WASHINGTON (CN) — A federal judge seemed reluctant Thursday to make the State Department process diversity lottery visa applications for citizens of Iran and Yemen, two countries covered under President Trump’s immigration ban.
Reluctant to weigh in while the matter was before the U.S. Supreme Court, U.S. District Judge Tanya Chutkan ordered the Department of State on Sept. 29 to reserve unused diversity lottery visa numbers for the applicants, pending the Supreme Court ruling. That ruling, on Dec.4, allowed the ban to take effect while legal challenges play out in lower courts.
The State Department claims the matter is moot and wants it dismissed. During oral arguments Thursday, Department of Justice attorney Catherine Dorsey said the statutory deadline for processing diversity visa applications expired on Sept. 30.
“We think the end of the fiscal year here is controlling,” Dorsey said during the 45-minute hearing.
Chutkan cited two cases in her Sept. 29 order — Przhebelskaya v. U.S. Bureau of Citizenship & Immigration Services and Paunescu v. Immigration and Naturalization Service — which she said gave the court authority to order the State Department to process visas past the statutory deadline.
Chutkan cited the cases Thursday morning as she hypothetically considered ordering the State Department to process the visas.
“Wouldn’t that just be enforcing my prior order?” the judge asked.
Dorsey disagreed. Though just 24 of 50,000 diversity visa slots remain open, Dorsey said the State Department aims to issue 50,000 diversity visas each year, but sometimes goes slightly over or under that number. Just because there are leftovers doesn’t mean other applicants are to them. That would lead to “a free for all,” Dorsey said, and the plaintiffs here are not entitled to special treatment.
The diversity immigrant program was established in 1990 as part of the Immigration and Nationality Act. It makes 50,000 visas a year available to people from countries with traditionally low immigration rates to the United States. Winners in the diversity lottery are picked randomly, but the State Department extensively vets the applicants, who must pass a background check and meet minimum work and education standards before they receive a visa.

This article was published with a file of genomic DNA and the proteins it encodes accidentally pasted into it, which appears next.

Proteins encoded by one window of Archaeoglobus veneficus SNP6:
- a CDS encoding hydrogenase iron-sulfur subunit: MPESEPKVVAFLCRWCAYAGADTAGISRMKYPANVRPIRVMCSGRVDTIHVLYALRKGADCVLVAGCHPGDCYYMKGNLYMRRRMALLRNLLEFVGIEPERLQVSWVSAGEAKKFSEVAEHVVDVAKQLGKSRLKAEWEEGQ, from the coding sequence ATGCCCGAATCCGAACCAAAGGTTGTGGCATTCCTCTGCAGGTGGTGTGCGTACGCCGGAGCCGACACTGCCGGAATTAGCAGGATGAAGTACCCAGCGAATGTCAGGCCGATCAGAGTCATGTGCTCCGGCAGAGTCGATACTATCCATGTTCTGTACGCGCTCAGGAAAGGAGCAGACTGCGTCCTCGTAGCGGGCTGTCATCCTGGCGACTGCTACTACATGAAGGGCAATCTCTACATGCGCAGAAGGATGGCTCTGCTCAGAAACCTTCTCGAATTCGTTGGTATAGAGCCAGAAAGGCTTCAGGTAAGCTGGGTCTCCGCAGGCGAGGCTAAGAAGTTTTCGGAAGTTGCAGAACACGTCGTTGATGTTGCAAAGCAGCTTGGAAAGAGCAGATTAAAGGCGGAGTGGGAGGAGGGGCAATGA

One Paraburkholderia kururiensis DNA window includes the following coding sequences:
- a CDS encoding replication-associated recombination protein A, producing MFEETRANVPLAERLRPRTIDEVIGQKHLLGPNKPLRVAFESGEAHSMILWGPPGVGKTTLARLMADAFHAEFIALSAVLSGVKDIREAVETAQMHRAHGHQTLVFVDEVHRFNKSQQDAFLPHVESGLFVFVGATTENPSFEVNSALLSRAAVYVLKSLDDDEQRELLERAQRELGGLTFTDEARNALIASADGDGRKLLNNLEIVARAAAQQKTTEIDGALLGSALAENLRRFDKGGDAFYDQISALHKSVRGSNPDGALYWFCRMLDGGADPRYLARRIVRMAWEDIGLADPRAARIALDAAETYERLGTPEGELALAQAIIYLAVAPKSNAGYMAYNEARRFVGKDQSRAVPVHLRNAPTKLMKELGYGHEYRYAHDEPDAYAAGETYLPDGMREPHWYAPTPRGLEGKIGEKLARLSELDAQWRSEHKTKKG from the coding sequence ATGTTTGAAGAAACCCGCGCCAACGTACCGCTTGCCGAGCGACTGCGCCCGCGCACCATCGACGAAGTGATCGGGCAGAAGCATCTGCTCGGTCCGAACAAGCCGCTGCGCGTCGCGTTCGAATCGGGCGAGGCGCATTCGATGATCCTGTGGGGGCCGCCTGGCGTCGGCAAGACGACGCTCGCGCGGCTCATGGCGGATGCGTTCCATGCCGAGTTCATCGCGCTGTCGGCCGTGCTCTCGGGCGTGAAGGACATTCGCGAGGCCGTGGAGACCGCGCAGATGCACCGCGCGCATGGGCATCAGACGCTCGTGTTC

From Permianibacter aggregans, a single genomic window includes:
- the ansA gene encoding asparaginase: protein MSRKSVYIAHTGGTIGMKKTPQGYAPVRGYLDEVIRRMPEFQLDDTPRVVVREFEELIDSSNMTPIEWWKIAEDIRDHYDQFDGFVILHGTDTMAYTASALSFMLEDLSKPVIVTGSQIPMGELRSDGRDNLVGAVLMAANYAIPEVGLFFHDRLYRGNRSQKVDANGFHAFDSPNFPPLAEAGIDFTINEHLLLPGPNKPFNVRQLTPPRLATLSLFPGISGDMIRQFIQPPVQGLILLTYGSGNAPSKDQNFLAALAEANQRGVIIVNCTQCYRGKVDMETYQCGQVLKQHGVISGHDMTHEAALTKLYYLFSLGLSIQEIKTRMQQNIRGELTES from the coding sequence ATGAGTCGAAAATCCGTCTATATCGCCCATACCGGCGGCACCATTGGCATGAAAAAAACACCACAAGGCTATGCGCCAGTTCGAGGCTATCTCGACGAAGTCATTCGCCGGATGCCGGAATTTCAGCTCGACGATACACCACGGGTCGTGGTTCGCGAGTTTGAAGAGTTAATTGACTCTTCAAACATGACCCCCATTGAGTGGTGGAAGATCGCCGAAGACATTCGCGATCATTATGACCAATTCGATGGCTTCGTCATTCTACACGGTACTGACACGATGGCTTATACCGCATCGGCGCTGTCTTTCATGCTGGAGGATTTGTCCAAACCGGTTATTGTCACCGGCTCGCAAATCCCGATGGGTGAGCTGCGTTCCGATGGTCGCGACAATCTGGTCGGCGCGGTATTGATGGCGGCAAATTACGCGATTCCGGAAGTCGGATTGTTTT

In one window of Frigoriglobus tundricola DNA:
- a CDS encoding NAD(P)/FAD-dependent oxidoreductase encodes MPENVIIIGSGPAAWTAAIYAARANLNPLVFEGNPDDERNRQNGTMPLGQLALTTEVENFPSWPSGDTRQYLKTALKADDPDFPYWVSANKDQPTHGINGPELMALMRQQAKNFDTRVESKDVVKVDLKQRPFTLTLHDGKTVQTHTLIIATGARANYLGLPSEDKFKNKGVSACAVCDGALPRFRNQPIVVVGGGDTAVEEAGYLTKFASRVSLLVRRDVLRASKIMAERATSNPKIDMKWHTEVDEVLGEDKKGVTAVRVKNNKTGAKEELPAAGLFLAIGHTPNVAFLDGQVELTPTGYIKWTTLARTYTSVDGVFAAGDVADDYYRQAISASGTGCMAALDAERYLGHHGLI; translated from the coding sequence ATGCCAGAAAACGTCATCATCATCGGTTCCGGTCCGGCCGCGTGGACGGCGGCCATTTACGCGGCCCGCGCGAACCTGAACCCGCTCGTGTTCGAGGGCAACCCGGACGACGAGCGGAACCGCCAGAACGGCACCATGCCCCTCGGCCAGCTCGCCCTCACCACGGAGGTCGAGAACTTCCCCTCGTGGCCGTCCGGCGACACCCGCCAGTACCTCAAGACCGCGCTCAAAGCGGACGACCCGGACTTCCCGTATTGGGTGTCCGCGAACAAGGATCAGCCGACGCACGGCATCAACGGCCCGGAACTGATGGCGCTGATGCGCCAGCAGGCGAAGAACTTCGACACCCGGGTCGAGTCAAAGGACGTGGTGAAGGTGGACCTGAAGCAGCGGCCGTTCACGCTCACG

Diversity visa winners are entered on a track to become lawful permanent residents, with their immediate family members. President Trump wants the program ended.
On Thursday, government attorney Dorsey told Chutkan that the expiration of Section 2(c) of President Trump’s March 6 executive order, which prohibited entry to the United States for 90 days for people from the Muslim-majority countries Yemen, Syria, Iran, Sudan, Libya and Somalia, rendered the case moot for lack of standing.
Plaintiffs’ attorney Max Minzner, with Jenner Block, rejected these arguments.
“We believe both of those arguments are incorrect,” Minzner said.
Attorneys with the American Civil Liberties Union, Jenner Block and the National Immigration Law Center filed the Aug. 3 mandamus petition on behalf of four diversity lottery visa winners from Yemen and Iran. They argued that the State Department had wrongfully applied Section 2(c) of the executive order to their clients, and refused to process their clients’ applications. They asked the court to enjoin that policy and require the State Department to process them.
After the Supreme Court granted the government’s petition for certiorari on June 26, it stayed lower court injunctions for people with no bona fide relationship with the United States.
Three of the four petitioners were able to obtain their diversity lottery visas by showing they had a bona fide relationship with the U.S. The attorneys have amended the petition, adding three new clients.
ACLU attorney Arthur Spitzer said in an email Thursday that Chutkan should enforce her Sept. 29 order.
“We think she ought to order relief for the plaintiffs because they were unconstitutionally denied immigrant visas, and we think she has the power to do that because she preserved her right to do so by issuing an order in September, before the end of the fiscal year,” Spitzer said.
Chutkan challenged that during arguments Thursday, telling Minzner that the Sept. 29 order required the State Department to hold the visa numbers only in the event that the Supreme Court struck down the executive order as unconstitutional.
“They didn’t do that,” she said.
Minzner responded that the Supreme Court did not resolve the case on the merits, returning the issue to Chutkan.
She balked at the idea.
“Except no one’s entitled to a visa,” she said.
Chutkan asked equally tough questions of both parties Thursday but expressed hesitation about requiring the State Department to process the applications, saying courts have no role to play in determining who can enter the country.
“That’s a quintessentially executive function,” she said.
Spitzer said that all Chutkan need do to allow the case to proceed is to deny the government’s motion to dismiss.
“That’s the only issue actually before her,” Spitzer said. “Then there can be discovery to show that our clients would have received visas but for their nationality, and further briefing and argument on various legal issues.”
Chutkan did not indicate when she will rule, but indicated it may not be long.
The Department of Justice could not be reached for comment after business hours.